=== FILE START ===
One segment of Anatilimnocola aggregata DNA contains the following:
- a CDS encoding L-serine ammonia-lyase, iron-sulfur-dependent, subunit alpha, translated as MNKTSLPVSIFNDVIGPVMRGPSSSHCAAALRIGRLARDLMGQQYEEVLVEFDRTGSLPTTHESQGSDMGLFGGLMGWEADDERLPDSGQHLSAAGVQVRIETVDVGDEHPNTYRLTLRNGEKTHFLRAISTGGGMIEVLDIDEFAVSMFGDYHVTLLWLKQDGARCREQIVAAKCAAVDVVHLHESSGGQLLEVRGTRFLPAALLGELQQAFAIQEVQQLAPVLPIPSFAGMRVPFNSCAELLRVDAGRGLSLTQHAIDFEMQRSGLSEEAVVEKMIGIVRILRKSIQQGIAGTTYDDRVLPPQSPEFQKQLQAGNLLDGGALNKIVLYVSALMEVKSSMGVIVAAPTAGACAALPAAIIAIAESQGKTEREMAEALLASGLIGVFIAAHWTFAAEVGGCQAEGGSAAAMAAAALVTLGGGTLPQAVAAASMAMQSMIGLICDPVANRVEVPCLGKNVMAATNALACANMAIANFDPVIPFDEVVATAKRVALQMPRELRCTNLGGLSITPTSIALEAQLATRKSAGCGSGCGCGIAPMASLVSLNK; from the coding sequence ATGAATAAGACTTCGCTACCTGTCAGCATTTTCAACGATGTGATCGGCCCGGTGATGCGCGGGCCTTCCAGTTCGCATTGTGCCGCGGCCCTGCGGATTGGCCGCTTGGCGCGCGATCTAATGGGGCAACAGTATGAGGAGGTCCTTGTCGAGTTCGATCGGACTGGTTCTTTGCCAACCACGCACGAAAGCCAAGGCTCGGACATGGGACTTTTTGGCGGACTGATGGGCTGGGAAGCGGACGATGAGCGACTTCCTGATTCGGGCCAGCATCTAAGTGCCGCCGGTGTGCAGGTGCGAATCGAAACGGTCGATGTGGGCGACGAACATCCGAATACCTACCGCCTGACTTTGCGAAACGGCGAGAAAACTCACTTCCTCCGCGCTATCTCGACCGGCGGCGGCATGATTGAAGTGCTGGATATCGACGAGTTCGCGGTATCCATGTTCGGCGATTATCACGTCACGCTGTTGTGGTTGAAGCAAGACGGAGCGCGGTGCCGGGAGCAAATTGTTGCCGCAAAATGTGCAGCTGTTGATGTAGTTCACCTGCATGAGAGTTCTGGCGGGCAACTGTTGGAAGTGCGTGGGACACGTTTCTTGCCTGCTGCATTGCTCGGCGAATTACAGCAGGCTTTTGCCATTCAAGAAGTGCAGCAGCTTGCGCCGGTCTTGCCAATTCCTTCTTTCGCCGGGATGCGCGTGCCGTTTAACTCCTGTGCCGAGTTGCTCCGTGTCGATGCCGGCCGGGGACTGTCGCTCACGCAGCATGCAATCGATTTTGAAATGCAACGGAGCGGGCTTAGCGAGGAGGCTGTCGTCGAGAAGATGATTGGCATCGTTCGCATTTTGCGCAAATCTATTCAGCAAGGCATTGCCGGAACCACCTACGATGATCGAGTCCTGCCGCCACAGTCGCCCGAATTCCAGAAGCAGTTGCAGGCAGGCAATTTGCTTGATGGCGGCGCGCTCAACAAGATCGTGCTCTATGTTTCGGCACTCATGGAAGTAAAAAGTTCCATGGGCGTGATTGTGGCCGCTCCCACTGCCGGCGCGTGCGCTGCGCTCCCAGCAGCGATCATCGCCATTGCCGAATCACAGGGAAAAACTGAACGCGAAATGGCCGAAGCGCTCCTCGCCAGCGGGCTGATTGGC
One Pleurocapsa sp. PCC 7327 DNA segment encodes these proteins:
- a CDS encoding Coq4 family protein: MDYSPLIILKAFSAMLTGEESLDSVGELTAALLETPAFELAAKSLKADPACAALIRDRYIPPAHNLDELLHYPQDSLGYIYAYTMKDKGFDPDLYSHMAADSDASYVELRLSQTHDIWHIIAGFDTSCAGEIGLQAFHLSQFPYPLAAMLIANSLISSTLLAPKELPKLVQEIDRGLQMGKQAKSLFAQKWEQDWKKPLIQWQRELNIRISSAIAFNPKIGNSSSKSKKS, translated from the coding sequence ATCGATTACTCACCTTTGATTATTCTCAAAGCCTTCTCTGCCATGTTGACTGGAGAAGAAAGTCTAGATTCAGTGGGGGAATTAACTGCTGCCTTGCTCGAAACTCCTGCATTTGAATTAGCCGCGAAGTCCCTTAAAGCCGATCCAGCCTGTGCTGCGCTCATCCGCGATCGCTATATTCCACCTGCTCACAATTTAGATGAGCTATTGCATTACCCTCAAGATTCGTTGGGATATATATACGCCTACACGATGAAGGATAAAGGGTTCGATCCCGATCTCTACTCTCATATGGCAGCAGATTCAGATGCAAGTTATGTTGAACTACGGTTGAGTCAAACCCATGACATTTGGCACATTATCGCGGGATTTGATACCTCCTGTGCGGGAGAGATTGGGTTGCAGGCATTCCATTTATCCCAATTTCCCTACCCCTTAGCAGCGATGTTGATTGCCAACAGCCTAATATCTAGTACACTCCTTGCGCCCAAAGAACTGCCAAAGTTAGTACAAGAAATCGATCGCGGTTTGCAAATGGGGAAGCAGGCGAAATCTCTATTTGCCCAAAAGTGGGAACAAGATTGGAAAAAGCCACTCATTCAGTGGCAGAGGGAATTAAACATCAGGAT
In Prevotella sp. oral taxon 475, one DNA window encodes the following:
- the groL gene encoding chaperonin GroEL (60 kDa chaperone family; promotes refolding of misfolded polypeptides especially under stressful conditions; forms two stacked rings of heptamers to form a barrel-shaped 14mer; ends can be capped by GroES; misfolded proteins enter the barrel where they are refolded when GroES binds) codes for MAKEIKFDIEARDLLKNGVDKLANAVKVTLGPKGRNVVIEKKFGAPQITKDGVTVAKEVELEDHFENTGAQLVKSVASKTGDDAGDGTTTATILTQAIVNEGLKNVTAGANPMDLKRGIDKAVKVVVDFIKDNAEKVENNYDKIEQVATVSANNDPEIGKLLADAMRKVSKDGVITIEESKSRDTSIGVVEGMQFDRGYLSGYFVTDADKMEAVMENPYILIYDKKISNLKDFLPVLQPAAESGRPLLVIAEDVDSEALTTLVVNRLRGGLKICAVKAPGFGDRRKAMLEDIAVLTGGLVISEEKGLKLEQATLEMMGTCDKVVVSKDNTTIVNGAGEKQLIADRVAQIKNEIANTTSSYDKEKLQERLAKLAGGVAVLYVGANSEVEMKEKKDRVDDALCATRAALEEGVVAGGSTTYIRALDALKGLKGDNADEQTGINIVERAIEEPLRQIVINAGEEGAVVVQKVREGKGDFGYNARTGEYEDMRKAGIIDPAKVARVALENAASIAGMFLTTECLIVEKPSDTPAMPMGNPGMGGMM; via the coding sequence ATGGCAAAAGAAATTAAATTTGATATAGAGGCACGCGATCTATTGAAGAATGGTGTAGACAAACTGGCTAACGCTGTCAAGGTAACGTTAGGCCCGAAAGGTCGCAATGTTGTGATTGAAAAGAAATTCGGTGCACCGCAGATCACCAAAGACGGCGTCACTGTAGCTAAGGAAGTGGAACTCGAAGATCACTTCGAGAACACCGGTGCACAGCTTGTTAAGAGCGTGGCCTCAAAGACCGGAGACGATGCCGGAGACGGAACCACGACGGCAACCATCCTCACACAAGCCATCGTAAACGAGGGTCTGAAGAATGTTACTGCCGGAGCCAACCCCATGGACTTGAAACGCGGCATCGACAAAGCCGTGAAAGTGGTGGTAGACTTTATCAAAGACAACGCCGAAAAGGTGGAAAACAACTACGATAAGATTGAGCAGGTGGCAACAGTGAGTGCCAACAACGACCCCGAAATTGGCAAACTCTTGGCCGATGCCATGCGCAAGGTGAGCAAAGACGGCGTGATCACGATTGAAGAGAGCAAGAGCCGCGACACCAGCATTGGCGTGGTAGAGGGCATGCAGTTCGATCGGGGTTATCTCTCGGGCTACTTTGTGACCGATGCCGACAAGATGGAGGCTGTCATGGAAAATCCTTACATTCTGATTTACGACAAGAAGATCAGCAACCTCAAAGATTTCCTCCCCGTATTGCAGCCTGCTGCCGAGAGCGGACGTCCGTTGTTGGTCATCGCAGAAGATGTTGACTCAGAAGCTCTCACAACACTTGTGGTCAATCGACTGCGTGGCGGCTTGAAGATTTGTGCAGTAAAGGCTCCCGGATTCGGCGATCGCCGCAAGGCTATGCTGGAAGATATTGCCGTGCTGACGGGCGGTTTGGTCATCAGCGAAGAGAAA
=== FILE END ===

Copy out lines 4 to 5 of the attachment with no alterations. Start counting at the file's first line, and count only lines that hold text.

- a CDS encoding Coq4 family protein: MDYSPLIILKAFSAMLTGEESLDSVGELTAALLETPAFELAAKSLKADPACAALIRDRYIPPAHNLDELLHYPQDSLGYIYAYTMKDKGFDPDLYSHMAADSDASYVELRLSQTHDIWHIIAGFDTSCAGEIGLQAFHLSQFPYPLAAMLIANSLISSTLLAPKELPKLVQEIDRGLQMGKQAKSLFAQKWEQDWKKPLIQWQRELNIRISSAIAFNPKIGNSSSKSKKS, translated from the coding sequence ATCGATTACTCACCTTTGATTATTCTCAAAGCCTTCTCTGCCATGTTGACTGGAGAAGAAAGTCTAGATTCAGTGGGGGAATTAACTGCTGCCTTGCTCGAAACTCCTGCATTTGAATTAGCCGCGAAGTCCCTTAAAGCCGATCCAGCCTGTGCTGCGCTCATCCGCGATCGCTATATTCCACCTGCTCACAATTTAGATGAGCTATTGCATTACCCTCAAGATTCGTTGGGATATATATACGCCTACACGATGAAGGATAAAGGGTTCGATCCCGATCTCTACTCTCATATGGCAGCAGATTCAGATGCAAGTTATGTTGAACTACGGTTGAGTCAAACCCATGACATTTGGCACATTATCGCGGGATTTGATACCTCCTGTGCGGGAGAGATTGGGTTGCAGGCATTCCATTTATCCCAATTTCCCTACCCCTTAGCAGCGATGTTGATTGCCAACAGCCTAATATCTAGTACACTCCTTGCGCCCAAAGAACTGCCAAAGTTAGTACAAGAAATCGATCGCGGTTTGCAAATGGGGAAGCAGGCGAAATCTCTATTTGCCCAAAAGTGGGAACAAGATTGGAAAAAGCCACTCATTCAGTGGCAGAGGGAATTAAACATCAGGAT
In Prevotella sp. oral taxon 475, one DNA window encodes the following: